New Zealand Passenger EV Penetration Just Under 10% in March 2024

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The New Zealand passenger EV market has seen a rise from the doldrums of February, when it reached a low of 4.1% market share. Just below 10% of passenger vehicles sold in NZ in March came with a plug. Thus, the quarter’s average was at about 6% plugin vehicles. Put this in the context of 2023, though, when NZ averaged a penetration rate of 27%. Please note this figure is passenger cars only. The statistics on all light vehicles entering the NZ fleet is a little more sobering and reduces penetration to 4.7% when utes are included.

Is this the new normal in the New Zealand market? Again, we need to wait and see.

Pure petrol alone powered 3662 new vehicles sold (48%), plus an additional 2628 HEVs (35%), 569 diesel (8%), 477 BEVs (6%) and 225 PHEVs (3%). This out of a total of about 7,500. The overall market was down significantly from February, when over 18,000 light vehicles were sold, but was about the same as January. Many thanks to James at EVDB for access to the figures.

James tells us that in quarter 1, 2024, approximately 1100 new fully electric vehicles were registered. In the same quarter, there were 1800 Toyota RAV4 hybrids and 3204 Ford Rangers registered. Looks like we are back in 2021.

NZ passenger EVs
BMW EVs are popular in New Zealand

The top ten best selling battery electric vehicles in New Zealand in March 2024 were:

  1. Tesla Model 3 (125)
  2. Tesla Model Y (74)
  3. MG4 (42)
  4. VW ID.4 (28)
  5. BYD Dolphin (20)
  6. Seal (19)
  7. BMW iX (17)
  8. BMW i4 (13)
  9. Hyundai Ioniq 5 (12)
  10. KGM Torres (12)

A special mention goes to the KGM Torres, which had 12 sales on debut. But they could be dealer demos. Nevertheless, this SUV from SsangYong deserves our attention. Apparently, the ID 4 numbers were achieved due to heavy discounting.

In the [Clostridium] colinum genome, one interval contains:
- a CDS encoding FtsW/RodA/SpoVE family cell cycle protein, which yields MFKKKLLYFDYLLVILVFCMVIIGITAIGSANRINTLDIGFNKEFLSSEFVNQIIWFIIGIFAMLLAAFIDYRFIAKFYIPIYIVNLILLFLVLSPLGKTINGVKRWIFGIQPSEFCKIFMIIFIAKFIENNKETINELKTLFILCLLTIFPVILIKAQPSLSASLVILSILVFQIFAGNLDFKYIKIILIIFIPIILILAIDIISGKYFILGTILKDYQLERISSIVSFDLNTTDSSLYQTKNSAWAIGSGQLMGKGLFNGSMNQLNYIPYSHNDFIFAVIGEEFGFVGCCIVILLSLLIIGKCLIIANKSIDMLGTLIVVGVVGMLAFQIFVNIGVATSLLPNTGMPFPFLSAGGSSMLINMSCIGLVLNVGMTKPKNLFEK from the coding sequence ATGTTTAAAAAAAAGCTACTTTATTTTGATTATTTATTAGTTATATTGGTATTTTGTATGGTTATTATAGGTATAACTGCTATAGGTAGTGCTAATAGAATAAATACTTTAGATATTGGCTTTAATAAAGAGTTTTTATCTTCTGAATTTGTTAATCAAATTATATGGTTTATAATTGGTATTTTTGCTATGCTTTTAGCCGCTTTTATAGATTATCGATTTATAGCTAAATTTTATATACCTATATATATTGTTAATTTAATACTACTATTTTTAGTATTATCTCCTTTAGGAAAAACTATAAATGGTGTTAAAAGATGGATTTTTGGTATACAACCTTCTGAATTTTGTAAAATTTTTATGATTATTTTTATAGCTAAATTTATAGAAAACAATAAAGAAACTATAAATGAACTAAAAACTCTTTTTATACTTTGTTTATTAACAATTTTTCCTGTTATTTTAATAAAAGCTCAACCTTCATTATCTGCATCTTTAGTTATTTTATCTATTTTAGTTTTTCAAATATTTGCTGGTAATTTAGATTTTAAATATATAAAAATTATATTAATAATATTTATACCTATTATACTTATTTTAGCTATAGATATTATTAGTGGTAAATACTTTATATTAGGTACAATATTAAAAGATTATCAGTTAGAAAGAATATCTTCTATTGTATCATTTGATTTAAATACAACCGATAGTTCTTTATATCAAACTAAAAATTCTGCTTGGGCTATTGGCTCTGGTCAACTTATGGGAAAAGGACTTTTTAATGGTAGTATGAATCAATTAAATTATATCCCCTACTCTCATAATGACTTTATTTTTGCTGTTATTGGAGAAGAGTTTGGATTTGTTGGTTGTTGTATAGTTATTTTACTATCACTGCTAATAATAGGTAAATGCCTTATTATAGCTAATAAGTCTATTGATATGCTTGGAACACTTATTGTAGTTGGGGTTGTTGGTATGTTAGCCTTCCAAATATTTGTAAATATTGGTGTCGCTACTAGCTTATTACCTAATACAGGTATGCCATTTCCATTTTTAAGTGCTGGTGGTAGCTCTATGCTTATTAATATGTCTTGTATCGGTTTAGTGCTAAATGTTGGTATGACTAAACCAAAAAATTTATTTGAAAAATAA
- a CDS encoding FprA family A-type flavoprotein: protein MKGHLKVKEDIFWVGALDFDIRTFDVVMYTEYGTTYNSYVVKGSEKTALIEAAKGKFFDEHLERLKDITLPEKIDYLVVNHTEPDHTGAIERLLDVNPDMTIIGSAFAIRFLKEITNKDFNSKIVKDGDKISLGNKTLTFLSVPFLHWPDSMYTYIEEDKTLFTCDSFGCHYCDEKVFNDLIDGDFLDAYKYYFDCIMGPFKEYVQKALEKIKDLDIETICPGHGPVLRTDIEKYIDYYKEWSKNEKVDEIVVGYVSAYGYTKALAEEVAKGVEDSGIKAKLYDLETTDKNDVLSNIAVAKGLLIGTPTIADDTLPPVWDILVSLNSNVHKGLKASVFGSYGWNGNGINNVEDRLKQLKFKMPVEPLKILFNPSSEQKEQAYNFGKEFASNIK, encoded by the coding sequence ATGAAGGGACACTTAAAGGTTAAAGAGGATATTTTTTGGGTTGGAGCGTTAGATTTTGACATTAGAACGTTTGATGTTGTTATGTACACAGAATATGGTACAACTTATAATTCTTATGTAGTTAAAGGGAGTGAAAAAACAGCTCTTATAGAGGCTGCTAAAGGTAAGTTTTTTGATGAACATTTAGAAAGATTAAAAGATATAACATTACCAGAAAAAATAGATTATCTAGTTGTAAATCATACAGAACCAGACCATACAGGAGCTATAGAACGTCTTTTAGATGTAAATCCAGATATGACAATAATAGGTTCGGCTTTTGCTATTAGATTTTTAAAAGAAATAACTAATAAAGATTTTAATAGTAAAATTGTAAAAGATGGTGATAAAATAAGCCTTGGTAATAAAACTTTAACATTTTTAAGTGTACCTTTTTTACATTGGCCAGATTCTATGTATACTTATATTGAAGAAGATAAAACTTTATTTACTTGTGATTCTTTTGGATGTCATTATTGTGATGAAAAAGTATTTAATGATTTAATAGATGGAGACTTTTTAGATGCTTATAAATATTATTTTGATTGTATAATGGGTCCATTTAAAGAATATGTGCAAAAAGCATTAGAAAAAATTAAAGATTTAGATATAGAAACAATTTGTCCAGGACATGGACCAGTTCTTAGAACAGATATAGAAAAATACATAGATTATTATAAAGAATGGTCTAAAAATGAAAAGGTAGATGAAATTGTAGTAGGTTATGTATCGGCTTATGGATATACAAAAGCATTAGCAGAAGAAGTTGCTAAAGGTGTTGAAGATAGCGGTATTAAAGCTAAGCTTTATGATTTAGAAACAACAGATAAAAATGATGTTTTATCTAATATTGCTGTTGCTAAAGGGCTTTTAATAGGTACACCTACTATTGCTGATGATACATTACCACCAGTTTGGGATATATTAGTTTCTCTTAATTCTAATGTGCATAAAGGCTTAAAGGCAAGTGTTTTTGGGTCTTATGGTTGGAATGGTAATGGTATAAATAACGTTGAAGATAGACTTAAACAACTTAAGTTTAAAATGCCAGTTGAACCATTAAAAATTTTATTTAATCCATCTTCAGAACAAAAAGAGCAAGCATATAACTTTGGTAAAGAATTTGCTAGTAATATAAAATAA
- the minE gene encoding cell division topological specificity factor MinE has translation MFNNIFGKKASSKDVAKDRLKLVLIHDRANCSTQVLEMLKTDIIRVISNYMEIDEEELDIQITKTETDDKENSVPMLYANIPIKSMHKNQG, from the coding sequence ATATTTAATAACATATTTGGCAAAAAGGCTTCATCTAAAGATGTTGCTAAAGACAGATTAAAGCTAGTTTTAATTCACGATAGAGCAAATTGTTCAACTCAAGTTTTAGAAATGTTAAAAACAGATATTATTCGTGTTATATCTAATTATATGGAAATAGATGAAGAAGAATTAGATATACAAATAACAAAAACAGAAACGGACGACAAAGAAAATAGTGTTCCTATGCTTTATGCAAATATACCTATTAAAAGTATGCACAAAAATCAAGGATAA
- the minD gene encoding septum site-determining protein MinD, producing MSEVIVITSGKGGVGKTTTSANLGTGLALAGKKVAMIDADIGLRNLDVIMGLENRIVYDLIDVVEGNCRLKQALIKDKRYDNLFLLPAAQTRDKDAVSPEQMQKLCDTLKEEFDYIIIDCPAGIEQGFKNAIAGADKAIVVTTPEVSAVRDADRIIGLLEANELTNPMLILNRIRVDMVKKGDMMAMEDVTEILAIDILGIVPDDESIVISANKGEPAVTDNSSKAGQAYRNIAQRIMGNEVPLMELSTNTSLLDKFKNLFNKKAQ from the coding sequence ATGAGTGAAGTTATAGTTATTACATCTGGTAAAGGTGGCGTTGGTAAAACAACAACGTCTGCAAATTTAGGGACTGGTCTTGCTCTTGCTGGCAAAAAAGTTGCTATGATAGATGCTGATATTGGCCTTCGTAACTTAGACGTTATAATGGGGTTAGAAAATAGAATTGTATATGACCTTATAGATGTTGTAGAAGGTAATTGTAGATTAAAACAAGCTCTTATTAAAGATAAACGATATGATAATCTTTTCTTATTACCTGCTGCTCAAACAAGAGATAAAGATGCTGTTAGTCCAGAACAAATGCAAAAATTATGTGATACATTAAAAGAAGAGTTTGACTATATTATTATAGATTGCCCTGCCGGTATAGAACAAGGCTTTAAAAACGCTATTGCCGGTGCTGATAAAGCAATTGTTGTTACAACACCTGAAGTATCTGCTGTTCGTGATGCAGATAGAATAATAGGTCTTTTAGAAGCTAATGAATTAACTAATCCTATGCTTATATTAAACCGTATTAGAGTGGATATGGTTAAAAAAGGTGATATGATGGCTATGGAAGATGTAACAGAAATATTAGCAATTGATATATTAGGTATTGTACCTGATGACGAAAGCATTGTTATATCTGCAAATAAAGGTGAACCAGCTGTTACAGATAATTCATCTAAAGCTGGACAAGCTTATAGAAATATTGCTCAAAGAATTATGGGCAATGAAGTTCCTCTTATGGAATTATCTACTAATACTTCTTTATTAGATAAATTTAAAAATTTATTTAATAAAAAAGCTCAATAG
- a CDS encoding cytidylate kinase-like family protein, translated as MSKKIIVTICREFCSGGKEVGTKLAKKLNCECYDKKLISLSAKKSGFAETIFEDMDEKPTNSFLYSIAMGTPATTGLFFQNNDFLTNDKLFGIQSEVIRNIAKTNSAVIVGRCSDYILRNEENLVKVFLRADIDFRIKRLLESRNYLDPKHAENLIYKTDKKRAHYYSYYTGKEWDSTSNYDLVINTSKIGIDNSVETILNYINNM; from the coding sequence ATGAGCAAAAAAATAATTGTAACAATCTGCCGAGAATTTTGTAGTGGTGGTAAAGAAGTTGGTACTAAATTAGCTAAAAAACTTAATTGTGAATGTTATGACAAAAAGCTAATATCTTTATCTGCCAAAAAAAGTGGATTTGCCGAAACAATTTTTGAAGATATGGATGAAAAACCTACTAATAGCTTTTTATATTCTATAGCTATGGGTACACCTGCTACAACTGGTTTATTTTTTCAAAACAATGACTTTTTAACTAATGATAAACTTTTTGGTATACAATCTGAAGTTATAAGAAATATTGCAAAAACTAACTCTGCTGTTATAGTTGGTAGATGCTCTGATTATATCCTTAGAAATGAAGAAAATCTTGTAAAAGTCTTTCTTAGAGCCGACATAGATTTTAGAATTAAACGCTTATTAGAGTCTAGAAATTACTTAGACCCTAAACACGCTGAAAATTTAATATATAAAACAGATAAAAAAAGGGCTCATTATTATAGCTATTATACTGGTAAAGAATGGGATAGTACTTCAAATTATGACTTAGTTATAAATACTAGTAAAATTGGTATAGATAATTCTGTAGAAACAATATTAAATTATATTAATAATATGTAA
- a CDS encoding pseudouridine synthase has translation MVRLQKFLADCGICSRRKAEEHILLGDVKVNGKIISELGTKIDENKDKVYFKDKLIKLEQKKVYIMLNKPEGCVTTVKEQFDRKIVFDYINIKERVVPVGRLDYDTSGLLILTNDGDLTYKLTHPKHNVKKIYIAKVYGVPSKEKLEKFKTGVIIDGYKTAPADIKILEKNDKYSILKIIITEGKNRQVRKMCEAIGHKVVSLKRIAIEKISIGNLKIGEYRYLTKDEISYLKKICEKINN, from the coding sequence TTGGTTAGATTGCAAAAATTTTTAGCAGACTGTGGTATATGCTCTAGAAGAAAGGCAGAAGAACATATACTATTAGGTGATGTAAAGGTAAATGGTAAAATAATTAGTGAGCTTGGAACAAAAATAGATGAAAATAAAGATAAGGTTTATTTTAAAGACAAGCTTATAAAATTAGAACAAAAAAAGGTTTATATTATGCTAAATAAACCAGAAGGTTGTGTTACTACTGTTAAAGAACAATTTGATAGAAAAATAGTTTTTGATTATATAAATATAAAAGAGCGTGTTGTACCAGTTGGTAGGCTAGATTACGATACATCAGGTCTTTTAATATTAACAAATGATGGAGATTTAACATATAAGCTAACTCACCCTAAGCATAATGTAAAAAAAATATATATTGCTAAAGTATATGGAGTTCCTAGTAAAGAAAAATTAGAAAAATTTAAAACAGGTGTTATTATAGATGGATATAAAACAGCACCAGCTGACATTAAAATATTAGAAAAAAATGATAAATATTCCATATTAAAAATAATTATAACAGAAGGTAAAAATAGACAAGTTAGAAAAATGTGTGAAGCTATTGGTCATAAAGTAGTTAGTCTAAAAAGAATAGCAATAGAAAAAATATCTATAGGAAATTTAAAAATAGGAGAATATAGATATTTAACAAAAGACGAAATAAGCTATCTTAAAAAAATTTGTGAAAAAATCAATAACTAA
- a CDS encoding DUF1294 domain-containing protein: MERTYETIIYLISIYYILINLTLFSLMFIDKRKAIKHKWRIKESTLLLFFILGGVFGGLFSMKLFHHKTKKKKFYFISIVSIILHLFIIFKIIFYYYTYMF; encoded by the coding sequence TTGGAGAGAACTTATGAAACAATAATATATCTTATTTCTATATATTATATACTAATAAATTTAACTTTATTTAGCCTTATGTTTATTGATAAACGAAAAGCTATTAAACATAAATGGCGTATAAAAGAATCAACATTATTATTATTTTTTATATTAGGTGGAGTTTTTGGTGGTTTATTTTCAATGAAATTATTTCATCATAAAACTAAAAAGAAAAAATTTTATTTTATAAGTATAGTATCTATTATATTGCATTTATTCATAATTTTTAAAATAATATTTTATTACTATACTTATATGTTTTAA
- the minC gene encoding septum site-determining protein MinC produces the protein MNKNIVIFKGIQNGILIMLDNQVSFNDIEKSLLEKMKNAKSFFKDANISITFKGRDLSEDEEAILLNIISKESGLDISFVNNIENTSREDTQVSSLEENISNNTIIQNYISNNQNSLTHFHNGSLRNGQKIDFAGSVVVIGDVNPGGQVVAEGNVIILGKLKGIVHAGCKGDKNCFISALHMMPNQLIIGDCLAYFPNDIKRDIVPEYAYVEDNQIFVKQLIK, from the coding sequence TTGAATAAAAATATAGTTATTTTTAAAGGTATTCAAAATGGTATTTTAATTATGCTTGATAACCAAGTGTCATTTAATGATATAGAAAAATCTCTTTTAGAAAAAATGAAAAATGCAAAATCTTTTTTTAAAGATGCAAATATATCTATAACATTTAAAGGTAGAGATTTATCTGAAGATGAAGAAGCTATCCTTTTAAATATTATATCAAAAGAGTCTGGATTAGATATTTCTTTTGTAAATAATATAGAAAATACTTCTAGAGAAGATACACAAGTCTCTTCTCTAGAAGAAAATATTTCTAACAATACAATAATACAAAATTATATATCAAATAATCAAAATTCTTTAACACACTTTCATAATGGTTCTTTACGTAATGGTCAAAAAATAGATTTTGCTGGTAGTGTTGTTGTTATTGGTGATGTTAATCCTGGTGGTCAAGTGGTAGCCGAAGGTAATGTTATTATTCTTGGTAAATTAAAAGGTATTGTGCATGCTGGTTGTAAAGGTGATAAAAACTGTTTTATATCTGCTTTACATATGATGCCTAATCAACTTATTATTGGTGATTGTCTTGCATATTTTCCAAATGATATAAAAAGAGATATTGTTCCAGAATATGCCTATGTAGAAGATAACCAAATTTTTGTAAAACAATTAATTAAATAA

The Ford Mustang Mach-E has dropped out of the top 10, with only 7 deliveries in March. The Kia EV9 had 6 deliveries, compared to 9 last month. BMW left the chart on February but is back now in March. Subaru sold two Solterras and Toyota one BZ4X. Of course, all of these ups and downs can be caused by shipping schedules, and so we need to keep a longer term focus. Having said that, Tesla, BYD, and MG are shaping up to be the mainstay of the New Zealand EV market. MG has now bumped Kia from the third spot on the podium.

The New Zealand electric car market is set to benefit from several new battery electric cars to be launched this year. These include the Nissan Ariya, the Chery Omoda E5 (from China), the Kia EV5, the VW ID Buzz, and the MINI Countryman. Hopefully the BYD Seagull will make it to NZ, possibly called the Dolphin Mini. The Seagull is a budget priced city car with massive appeal. It is the vehicle that has frightened Ford CEO Jim Farley.

Plugin hybrid electric vehicles are still selling well in New Zealand. The top sellers were:

  1. Mitsubishi Eclipse Cross (32)
  2. Mitsubishi Outlander (31)
  3. MINI Countryman (30)
  4. Mazda CX 60 (17)
  5. Land Rover Range Rover Sport (13)
  6. Land Rover Defender (12)

Toyota continues to dominate the sealed hybrid (HEV) market with over a 50% share and supplying almost 1500 units. This is almost twice as many as all plugin vehicle sales — is Toyota having an “I told you so” moment? Looking at the advanced markets of Scandinavia may mean that this moment will not last. Toyota fields 8 HEV models in NZ, led by the RAV4.